3. Depending on the alignment of tides and the working day there would be very short working windows. No plant, machinery or materials could be left on the beach due to high tide and access to the base of the collapse could take 90 minutes from the Greytsones harbour Marina.
  3. Any works may only last a short while as a storm could undo the works.
Long Term Options

Whilst the cliff is eroded partially be the sea, the main cause of the cliff erosion is surface water runoff from above. The cliff face has numerous surface water drainage outlets along its face just below the level of the cliff walk. These drainage outlets are taking surface and ground water away from all the farm fields between the cliff and the R761 Bray to Greystones regional road. Some of these drainage pipes date from when the railway line was first constructed. It is these concentrations of water at single locations that cause localised expedited erosion and ultimately collapses of the Cliff face. Such collapses will continue at an increasing rate due to climate change.

In order to protect the long term viability of the Cliff Walk, the walk itself must be moved inland and the rate of erosion from surface water runoff must be slowed down. There are a number of ways in which the surface water runoff can be dealt with.

  1. The existing pipes could be intercepted by a collector pipe running parallel to the cliff face and drained to a two locations where there are already stream outfalls to the sea. This option would have some negative aspects in that some of the existing pipe are over 2m below the cliff walk itself and so intercepting them and connecting them up would be challenging and costly. This option would also further increase the rate of erosion at the stream outlet points.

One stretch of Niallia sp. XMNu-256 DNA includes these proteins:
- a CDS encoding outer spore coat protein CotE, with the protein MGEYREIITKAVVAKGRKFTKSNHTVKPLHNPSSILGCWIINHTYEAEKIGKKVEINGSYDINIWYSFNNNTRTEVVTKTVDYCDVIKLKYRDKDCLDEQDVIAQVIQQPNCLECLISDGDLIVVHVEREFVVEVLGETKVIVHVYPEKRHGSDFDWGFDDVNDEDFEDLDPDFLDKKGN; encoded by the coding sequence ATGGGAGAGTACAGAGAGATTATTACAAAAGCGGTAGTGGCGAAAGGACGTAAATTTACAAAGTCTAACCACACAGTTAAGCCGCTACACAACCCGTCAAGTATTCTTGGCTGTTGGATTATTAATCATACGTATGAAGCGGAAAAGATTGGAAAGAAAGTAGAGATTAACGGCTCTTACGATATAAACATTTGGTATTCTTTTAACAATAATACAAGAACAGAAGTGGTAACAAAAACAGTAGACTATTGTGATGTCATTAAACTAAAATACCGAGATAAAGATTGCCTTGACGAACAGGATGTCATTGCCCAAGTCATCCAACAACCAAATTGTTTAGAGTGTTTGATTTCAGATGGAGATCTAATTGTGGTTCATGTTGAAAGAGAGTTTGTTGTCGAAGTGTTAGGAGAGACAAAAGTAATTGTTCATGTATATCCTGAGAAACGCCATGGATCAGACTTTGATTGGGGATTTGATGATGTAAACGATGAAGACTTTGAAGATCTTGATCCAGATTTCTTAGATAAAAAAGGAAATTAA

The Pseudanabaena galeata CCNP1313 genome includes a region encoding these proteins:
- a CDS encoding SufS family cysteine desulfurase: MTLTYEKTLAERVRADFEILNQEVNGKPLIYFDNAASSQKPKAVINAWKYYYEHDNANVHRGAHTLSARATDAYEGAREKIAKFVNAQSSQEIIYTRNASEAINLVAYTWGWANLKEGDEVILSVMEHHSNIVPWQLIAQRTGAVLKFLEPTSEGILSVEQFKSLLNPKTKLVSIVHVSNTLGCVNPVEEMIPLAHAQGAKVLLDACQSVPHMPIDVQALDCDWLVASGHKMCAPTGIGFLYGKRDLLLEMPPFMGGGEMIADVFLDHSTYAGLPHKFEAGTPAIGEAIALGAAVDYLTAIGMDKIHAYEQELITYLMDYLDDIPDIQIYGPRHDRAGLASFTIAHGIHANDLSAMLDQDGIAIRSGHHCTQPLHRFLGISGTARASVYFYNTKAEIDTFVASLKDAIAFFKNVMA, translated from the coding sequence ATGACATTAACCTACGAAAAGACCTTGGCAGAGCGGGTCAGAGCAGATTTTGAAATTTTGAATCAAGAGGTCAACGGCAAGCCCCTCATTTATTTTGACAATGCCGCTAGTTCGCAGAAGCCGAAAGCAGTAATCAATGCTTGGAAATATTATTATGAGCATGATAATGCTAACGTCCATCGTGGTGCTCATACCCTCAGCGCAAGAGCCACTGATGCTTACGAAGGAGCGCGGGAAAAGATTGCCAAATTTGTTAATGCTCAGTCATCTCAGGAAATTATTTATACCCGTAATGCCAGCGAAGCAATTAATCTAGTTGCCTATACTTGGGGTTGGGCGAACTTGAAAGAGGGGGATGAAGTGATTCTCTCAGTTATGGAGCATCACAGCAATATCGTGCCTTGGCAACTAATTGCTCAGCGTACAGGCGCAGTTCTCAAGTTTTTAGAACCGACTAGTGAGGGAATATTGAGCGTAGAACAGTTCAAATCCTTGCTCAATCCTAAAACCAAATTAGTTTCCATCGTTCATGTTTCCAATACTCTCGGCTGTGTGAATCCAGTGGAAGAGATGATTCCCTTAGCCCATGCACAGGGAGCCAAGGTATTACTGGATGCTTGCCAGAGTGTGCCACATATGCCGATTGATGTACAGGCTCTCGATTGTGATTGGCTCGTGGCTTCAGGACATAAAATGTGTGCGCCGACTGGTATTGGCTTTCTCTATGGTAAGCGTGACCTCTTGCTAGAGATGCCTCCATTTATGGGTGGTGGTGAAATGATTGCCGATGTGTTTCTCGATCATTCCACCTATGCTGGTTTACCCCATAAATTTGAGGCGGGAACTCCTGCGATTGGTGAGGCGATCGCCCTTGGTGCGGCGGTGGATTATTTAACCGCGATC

2. The existing pipes could be removed. Allow for natural drainage ditches and ground infiltrations so that no build up concentrations of surface water runoff can develop but that natural percolation of the water through the ground occurs throughout.
  3. Accompanying either option A and B would be to slow down runoff rates from the land and increase surface water use on the land. This can be done by changing the lands from arable farming to natural woodland. The trees would use ever increasing amount of surface water as they grew. Further benefits of creating a woodland on Bray Head would be:
    • Increase carbon sink value.
    • Increase in local biodiversity
    • Improve soil stabilisation
    • Increased amenity value of the area between two of County Wicklow main towns.

It is a fact that the cliff will continue to erode and collapse as it has done possibly for the last 10,000 years, since the end of the last ice age. Therefore if we wish to protect this amenity for future generations we need to future proof it as best we can with current best practice. It is the opinion of the Councils Engineering, Climate Action and Heritage staff that a combination of options B and C are the most advantageous and sustainable for the future. Option A is heavy in engineering and would create a future issue that would also be costly and require a solution heavy in engineering to solve.

Appendix A – Location of Collapses

Appendix B – Incident Inspection Photos

Appendix C – Remedial Actions

Appendix D – Temporary Bypass Route

Click Here For information. Erosion Arup2 – 21.